Thank you, sir, that is the exact message we are trying to generate. People who contemplate committing a violent crime now must think again because the victim could be armed also and respond to prevent the criminal act.
Dennis P. Condon, Palm Harbor
The Pinellas County school district has ratified a three-year contract with the new superintendent, Dr. Julie Janssen. Since school began this August, the word "contract" has changed its meaning for me and many of my colleagues, the middle school teachers of Pinellas County.
The district has a contract with us specifying that we teach 5 of 6 periods or 5 of 7 periods. The school district has forced middle school teachers to teach 6 of 7 periods this school year. At this point, I have no reason to think the situation will change to be in accordance with our contract.
I write this letter because I want the parents and voters of Pinellas County to know how the Pinellas school district treats a contract.
Joy E. Lowell, New Port Richey
Her mother gone, girl fights for life | Sept. 24
Reading the story about little Summer Moll being severely injured by a drunken driver, I can't help but wonder why a confiscation law isn't enacted. If a driver of a land, sea or air vehicle is proven to be guilty of a DUI, said vehicle will be forfeited and sold free and clear of any lien or claims, regardless of ownership.
One would think twice before taking a chance of driving after a few drinks. If an individual had a tendency to drink or had a previous DUI record, could that individual borrow your car, rent a car, finance a car, get a car insured? I don't think so. I think DUIs would become a rarity, and families wouldn't have to go through the unimaginably terrible trauma Summer's family is now going through.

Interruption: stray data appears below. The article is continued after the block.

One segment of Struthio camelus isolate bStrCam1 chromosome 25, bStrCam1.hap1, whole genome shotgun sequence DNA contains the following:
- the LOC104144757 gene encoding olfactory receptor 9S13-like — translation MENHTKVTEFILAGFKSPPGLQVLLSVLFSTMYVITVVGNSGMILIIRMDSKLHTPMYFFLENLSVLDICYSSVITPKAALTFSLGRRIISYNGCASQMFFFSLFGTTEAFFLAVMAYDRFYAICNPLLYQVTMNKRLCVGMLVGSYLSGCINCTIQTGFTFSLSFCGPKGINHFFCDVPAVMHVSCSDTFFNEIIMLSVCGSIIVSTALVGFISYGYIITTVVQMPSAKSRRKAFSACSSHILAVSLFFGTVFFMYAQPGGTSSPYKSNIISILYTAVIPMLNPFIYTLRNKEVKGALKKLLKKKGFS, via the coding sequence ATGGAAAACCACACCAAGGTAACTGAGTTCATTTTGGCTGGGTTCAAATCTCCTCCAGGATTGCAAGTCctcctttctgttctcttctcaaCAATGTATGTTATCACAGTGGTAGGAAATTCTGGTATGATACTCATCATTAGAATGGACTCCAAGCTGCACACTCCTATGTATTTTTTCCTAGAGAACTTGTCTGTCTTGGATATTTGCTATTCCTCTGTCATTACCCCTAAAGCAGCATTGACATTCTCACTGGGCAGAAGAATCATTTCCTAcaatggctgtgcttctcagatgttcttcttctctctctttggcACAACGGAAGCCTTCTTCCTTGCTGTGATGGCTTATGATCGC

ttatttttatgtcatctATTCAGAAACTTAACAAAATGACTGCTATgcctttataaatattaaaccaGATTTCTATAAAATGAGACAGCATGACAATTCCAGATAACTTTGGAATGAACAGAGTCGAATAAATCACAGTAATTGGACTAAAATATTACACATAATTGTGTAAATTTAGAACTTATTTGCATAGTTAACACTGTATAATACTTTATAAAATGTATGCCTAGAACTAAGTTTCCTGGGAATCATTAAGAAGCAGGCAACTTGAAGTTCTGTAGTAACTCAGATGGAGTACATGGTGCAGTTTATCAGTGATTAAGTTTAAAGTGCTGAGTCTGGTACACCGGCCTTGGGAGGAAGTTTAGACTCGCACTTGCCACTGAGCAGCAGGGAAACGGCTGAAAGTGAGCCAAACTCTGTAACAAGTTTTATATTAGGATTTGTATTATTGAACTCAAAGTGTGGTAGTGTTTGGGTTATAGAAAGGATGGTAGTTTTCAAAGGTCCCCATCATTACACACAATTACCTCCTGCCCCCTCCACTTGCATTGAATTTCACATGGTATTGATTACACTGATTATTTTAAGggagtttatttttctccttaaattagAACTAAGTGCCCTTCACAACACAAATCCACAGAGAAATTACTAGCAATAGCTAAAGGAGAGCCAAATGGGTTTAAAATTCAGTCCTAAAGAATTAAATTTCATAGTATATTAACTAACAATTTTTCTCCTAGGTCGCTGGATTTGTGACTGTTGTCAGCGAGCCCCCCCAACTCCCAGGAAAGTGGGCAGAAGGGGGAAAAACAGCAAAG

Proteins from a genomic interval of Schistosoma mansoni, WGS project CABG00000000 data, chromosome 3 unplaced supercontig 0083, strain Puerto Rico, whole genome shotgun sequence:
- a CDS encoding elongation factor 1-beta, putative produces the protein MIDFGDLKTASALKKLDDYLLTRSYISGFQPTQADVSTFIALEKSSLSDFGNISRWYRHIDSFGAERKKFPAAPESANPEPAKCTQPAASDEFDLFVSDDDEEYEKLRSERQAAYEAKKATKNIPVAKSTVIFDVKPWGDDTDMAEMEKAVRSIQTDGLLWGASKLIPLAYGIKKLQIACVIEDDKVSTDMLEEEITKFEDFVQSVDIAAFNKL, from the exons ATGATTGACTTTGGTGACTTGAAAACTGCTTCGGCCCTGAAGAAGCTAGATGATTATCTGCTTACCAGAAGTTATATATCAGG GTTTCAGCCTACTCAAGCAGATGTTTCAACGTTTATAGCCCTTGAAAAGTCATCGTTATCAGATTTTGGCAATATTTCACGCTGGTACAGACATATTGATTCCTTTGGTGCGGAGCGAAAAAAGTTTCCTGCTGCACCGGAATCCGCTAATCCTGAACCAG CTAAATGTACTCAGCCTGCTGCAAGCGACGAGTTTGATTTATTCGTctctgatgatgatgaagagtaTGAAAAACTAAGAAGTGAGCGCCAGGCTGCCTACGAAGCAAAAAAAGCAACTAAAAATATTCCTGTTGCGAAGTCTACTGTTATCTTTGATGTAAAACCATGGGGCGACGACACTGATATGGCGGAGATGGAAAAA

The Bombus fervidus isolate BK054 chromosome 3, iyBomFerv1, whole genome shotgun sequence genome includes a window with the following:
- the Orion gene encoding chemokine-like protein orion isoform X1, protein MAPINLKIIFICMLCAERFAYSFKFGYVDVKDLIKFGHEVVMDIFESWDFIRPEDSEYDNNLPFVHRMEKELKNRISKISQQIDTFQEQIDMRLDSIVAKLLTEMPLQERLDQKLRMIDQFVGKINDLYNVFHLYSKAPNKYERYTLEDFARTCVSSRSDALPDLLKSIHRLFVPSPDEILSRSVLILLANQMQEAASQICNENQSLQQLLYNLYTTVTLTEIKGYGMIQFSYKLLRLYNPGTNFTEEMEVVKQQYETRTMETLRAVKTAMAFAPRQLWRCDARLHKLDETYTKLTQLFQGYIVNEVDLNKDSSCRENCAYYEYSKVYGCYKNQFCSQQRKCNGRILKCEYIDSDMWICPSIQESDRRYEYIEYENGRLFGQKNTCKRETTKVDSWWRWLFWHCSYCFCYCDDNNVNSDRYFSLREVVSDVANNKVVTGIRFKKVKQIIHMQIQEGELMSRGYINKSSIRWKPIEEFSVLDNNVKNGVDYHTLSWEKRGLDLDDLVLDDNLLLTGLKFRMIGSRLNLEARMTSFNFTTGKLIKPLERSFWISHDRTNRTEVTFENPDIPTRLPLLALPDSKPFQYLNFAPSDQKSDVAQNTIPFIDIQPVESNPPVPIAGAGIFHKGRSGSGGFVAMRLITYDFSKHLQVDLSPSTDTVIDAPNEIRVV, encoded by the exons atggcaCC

Robert Buchanan, New Port Richey
Hospice needs help
LifePath Hospice is committed to caring for all those in our communities facing the challenges of life-limiting illnesses. Patients and families receiving hospice care routinely report that they are both grateful for and satisfied with the care. Beyond that, hospice care provides a cost savings for Medicare. A recent Dartmouth study found that hospice patients receiving end-of-life care save Medicare approximately $2,300 per patient.
The care LifePath Hospice provides is at risk. Medicare is proposing cuts that will go into effect Oct. 1. If these proposed cuts take place, hospices nationwide will see a $5-billion reduction in Medicare funding over the next three years. For LifePath Hospice, that breaks down to $4.6-million. These cuts will affect our ability to care for people at a very vulnerable time.
LifePath Hospice is hopeful that these cuts will not take place. Both houses of Congress have pending legislation that will place a one-year moratorium on reducing payments to hospice providers. We encourage residents to contact their federal representatives and voice their support of the Medicare Hospice Protection Act of 2008. (Senate Bill 3483 and House Bill 6873.)
With our community's help and support, LifePath Hospice can continue to provide exceptional hospice care in Hillsborough County.
Cheryl Hamilton, executive director, LifePath Hospice, Tampa
Peace Corps in crisis | Sept. 19, editorial
A positive influence
The editorial lamenting that our Peace Corps is in crisis should be taken seriously.
In 1983 I was privileged to be a Fulbright Fellow in Ethiopia. Our group was invited to celebrate the 82nd birthday of the emperor who earned his place in history with the warning, "Today it's Ethiopia; tomorrow it will be you." This was in reference to the invasion of Ethiopia by Benito Mussolini.
I had the opportunity to have an audience with the emperor. I asked him, "What can the United States do to help Ethiopia?"
Without hesitation, he responded, "Send more Peace Corps."
Norman N. Gross, Palm Harbor
Outside opportunities | Sept. 21, Floridian story
What a nice way to start a Sunday — an upbeat, positive article by Jeff Klinkenberg!
We need more people like Vince Denimarck who can deal with adversity, not be afraid to try something new and make the most of any opportunity. A joy to read.
Renee G. Salzer, Seminole